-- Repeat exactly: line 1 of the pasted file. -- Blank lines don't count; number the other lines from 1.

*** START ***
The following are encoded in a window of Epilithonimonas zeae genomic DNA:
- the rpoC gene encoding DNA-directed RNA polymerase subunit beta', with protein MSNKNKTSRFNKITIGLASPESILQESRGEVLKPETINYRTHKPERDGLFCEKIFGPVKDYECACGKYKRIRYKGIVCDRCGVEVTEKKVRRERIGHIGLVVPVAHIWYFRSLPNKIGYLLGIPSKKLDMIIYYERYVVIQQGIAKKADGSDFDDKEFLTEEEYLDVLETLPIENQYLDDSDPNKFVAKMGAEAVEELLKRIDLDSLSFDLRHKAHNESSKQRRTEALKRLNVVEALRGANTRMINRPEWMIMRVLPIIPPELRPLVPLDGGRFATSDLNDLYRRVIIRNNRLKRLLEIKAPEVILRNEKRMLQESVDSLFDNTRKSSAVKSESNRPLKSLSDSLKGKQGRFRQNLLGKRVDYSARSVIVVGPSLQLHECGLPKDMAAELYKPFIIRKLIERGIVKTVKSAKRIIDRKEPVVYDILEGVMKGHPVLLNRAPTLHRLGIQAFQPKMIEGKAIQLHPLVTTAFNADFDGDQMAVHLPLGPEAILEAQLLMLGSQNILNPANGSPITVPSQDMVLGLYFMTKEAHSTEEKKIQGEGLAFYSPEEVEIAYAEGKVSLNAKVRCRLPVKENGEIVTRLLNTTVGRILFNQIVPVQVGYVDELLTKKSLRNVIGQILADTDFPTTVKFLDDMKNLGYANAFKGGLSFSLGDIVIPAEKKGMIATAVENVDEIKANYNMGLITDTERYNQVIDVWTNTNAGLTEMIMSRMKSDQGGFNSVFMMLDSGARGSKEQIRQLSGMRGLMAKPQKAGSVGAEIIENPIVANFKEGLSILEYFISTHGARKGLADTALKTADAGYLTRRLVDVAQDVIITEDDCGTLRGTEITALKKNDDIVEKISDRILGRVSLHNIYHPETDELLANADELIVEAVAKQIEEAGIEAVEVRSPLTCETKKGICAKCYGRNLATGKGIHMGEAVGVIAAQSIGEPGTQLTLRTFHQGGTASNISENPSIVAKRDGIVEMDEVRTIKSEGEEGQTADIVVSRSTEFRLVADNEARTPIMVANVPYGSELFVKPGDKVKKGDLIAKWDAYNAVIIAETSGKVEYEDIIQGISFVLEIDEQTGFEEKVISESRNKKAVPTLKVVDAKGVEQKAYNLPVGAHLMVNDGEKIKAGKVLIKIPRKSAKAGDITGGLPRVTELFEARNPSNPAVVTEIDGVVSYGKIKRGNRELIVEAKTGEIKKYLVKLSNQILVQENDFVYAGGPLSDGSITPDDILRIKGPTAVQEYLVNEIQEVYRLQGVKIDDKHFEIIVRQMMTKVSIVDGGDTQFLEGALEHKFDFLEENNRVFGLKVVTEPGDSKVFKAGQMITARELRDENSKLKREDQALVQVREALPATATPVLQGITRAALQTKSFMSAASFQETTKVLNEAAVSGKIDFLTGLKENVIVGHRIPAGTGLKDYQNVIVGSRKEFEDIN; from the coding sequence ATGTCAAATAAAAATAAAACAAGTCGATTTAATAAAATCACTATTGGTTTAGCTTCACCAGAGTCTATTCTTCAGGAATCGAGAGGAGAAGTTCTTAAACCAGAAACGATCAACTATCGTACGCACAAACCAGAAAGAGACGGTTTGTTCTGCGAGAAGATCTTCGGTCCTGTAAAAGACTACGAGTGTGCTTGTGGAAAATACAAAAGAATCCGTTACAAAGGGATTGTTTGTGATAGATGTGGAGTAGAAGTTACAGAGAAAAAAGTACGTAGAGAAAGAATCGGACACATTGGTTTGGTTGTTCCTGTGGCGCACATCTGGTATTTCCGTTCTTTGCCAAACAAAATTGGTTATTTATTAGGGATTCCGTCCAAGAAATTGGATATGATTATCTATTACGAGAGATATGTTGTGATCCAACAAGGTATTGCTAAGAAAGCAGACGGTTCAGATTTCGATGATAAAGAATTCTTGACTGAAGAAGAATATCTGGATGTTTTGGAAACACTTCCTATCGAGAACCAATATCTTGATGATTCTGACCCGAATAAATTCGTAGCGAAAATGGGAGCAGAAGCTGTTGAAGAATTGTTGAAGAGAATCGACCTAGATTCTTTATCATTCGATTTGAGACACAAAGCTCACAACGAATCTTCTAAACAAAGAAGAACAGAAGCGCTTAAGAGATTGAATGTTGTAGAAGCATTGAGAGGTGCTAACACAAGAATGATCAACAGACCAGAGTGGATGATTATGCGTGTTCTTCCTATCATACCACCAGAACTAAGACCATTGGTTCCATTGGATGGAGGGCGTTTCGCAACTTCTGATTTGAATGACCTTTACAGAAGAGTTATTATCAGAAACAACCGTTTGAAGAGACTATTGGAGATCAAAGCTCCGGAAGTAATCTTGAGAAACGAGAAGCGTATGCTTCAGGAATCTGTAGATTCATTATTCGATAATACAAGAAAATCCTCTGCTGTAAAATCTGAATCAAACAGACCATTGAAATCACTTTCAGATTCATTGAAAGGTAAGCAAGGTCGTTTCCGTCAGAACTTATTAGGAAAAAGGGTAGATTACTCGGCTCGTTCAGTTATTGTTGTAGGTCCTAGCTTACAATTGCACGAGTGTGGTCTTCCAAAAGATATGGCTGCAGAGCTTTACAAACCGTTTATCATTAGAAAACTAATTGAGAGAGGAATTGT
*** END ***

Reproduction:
The following are encoded in a window of Epilithonimonas zeae genomic DNA: